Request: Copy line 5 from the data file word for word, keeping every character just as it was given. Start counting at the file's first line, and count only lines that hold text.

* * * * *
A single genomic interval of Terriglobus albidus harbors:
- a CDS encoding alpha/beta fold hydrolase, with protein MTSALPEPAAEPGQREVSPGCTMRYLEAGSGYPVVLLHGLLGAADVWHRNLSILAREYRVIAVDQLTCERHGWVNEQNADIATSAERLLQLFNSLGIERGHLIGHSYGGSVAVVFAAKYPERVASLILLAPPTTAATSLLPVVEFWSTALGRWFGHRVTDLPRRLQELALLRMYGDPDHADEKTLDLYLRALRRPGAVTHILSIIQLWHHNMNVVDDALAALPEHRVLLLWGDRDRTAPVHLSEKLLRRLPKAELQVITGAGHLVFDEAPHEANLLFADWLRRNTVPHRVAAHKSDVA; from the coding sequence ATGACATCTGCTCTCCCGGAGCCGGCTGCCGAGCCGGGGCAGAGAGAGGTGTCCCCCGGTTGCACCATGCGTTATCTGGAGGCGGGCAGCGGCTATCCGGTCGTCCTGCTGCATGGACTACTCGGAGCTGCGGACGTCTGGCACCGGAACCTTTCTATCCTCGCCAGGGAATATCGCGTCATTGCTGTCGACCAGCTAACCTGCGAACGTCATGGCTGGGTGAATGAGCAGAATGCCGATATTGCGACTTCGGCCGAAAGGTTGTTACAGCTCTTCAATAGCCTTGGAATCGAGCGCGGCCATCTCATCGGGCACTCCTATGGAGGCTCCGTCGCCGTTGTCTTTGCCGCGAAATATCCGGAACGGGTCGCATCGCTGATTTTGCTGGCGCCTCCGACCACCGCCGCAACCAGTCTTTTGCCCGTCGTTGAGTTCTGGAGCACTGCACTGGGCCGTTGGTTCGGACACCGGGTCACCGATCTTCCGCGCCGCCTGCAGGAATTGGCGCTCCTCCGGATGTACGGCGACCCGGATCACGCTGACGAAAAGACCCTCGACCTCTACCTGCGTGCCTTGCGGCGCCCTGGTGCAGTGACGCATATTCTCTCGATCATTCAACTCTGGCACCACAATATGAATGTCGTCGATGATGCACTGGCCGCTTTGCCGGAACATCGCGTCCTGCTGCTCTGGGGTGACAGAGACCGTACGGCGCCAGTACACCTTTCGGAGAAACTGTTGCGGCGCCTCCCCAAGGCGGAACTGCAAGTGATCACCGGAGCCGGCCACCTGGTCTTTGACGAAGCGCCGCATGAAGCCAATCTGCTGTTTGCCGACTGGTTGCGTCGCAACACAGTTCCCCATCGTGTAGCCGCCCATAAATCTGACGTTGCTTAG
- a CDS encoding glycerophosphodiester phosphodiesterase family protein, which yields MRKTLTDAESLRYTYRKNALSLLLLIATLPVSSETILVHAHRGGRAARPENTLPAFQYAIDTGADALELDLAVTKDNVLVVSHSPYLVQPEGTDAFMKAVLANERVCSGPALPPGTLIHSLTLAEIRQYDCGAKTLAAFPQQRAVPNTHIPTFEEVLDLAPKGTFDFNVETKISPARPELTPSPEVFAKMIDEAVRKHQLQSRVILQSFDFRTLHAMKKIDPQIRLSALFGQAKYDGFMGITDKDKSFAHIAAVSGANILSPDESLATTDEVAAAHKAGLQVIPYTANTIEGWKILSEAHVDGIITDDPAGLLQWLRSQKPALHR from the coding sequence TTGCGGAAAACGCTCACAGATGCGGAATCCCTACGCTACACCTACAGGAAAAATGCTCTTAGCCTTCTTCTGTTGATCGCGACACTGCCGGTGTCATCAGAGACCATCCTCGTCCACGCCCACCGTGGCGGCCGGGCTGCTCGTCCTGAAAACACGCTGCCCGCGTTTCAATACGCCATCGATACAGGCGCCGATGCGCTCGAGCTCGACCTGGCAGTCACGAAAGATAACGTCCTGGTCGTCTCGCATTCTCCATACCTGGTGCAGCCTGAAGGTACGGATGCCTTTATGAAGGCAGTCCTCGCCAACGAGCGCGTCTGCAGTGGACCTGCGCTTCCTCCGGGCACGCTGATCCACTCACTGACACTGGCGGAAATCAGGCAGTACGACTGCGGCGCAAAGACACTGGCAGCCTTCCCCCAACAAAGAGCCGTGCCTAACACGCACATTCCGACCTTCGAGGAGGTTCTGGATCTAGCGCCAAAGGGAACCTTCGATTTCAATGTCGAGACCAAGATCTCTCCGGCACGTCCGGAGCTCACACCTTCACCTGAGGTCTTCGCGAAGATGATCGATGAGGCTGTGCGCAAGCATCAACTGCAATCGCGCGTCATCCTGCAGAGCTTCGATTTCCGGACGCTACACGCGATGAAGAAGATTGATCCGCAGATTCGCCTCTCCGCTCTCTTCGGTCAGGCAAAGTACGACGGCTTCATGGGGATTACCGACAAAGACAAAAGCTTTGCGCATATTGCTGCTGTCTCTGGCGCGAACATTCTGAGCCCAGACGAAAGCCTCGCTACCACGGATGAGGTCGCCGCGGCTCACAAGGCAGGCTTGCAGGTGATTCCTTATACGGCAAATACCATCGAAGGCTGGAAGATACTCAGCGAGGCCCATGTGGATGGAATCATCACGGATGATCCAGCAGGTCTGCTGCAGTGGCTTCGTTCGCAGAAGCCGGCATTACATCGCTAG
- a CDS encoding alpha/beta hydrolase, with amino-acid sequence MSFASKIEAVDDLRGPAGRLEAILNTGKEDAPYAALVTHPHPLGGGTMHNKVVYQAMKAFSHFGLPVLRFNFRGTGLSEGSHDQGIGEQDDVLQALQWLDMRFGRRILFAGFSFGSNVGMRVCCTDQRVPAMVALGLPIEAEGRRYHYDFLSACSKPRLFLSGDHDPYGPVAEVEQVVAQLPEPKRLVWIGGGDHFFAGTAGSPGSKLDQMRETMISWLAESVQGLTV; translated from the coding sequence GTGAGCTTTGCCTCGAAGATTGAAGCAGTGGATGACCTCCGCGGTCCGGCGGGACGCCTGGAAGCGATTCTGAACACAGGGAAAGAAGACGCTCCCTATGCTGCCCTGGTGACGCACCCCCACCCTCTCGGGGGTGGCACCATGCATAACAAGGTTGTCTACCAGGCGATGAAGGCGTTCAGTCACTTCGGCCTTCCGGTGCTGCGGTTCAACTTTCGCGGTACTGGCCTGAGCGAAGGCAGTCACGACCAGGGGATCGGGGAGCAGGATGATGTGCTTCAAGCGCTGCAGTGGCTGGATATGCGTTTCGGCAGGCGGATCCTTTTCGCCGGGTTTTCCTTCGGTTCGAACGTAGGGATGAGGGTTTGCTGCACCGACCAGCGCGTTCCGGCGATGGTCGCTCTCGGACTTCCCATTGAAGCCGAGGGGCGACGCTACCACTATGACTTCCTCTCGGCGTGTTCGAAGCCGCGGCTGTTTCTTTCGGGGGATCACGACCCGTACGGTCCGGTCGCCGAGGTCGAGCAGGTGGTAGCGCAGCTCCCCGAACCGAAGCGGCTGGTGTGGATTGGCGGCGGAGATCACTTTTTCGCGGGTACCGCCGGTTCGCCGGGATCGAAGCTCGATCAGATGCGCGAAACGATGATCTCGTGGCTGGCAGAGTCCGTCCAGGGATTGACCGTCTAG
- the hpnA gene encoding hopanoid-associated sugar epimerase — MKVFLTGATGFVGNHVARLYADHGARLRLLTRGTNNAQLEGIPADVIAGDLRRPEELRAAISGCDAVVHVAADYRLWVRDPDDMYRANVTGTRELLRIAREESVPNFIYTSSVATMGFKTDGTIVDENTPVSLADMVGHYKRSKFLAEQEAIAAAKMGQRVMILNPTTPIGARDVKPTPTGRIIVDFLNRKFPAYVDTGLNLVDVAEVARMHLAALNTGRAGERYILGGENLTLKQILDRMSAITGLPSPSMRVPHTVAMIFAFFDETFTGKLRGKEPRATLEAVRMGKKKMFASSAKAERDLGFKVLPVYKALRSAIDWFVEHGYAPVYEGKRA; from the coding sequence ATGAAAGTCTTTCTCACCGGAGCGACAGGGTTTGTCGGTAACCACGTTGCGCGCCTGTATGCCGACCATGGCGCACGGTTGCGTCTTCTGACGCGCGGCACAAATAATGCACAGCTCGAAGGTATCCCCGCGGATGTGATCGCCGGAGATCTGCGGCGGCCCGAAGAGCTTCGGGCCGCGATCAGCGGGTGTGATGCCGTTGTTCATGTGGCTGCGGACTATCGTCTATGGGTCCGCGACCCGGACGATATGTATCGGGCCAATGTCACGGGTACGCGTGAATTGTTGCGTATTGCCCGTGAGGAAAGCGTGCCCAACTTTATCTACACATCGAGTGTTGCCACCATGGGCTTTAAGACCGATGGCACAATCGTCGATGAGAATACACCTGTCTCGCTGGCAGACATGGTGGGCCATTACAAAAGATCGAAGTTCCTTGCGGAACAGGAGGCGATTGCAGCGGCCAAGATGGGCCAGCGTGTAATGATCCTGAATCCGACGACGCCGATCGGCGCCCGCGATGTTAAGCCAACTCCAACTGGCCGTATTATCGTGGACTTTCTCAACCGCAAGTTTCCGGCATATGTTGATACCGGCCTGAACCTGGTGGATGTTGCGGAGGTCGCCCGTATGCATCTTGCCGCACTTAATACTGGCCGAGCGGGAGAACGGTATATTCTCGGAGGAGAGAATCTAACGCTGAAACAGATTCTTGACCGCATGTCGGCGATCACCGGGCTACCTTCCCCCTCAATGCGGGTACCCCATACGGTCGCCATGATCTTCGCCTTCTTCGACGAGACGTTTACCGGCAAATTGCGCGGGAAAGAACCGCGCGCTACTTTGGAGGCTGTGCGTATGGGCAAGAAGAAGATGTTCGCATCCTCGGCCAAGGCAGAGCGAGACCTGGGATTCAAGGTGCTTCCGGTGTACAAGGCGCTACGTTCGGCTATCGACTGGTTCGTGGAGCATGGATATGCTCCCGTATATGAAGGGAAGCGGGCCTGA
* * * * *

- the hpnA gene encoding hopanoid-associated sugar epimerase — MKVFLTGATGFVGNHVARLYADHGARLRLLTRGTNNAQLEGIPADVIAGDLRRPEELRAAISGCDAVVHVAADYRLWVRDPDDMYRANVTGTRELLRIAREESVPNFIYTSSVATMGFKTDGTIVDENTPVSLADMVGHYKRSKFLAEQEAIAAAKMGQRVMILNPTTPIGARDVKPTPTGRIIVDFLNRKFPAYVDTGLNLVDVAEVARMHLAALNTGRAGERYILGGENLTLKQILDRMSAITGLPSPSMRVPHTVAMIFAFFDETFTGKLRGKEPRATLEAVRMGKKKMFASSAKAERDLGFKVLPVYKALRSAIDWFVEHGYAPVYEGKRA; from the coding sequence ATGAAAGTCTTTCTCACCGGAGCGACAGGGTTTGTCGGTAACCACGTTGCGCGCCTGTATGCCGACCATGGCGCACGGTTGCGTCTTCTGACGCGCGGCACAAATAATGCACAGCTCGAAGGTATCCCCGCGGATGTGATCGCCGGAGATCTGCGGCGGCCCGAAGAGCTTCGGGCCGCGATCAGCGGGTGTGATGCCGTTGTTCATGTGGCTGCGGACTATCGTCTATGGGTCCGCGACCCGGACGATATGTATCGGGCCAATGTCACGGGTACGCGTGAATTGTTGCGTATTGCCCGTGAGGAAAGCGTGCCCAACTTTATCTACACATCGAGTGTTGCCACCATGGGCTTTAAGACCGATGGCACAATCGTCGATGAGAATACACCTGTCTCGCTGGCAGACATGGTGGGCCATTACAAAAGATCGAAGTTCCTTGCGGAACAGGAGGCGATTGCAGCGGCCAAGATGGGCCAGCGTGTAATGATCCTGAATCCGACGACGCCGATCGGCGCCCGCGATGTTAAGCCAACTCCAACTGGCCGTATTATCGTGGACTTTCTCAACCGCAAGTTTCCGGCATATGTTGATACCGGCCTGAACCTGGTGGATGTTGCGGAGGTCGCCCGTATGCATCTTGCCGCACTTAATACTGGCCGAGCGGGAGAACGGTATATTCTCGGAGGAGAGAATCTAACGCTGAAACAGATTCTTGACCGCATGTCGGCGATCACCGGGCTACCTTCCCCCTCAATGCGGGTACCCCATACGGTCGCCATGATCTTCGCCTTCTTCGACGAGACGTTTACCGGCAAATTGCGCGGGAAAGAACCGCGCGCTACTTTGGAGGCTGTGCGTATGGGCAAGAAGAAGATGTTCGCATCCTCGGCCAAGGCAGAGCGAGACCTGGGATTCAAGGTGCTTCCGGTGTACAAGGCGCTACGTTCGGCTATCGACTGGTTCGTGGAGCATGGATATGCTCCCGTATATGAAGGGAAGCGGGCCTGA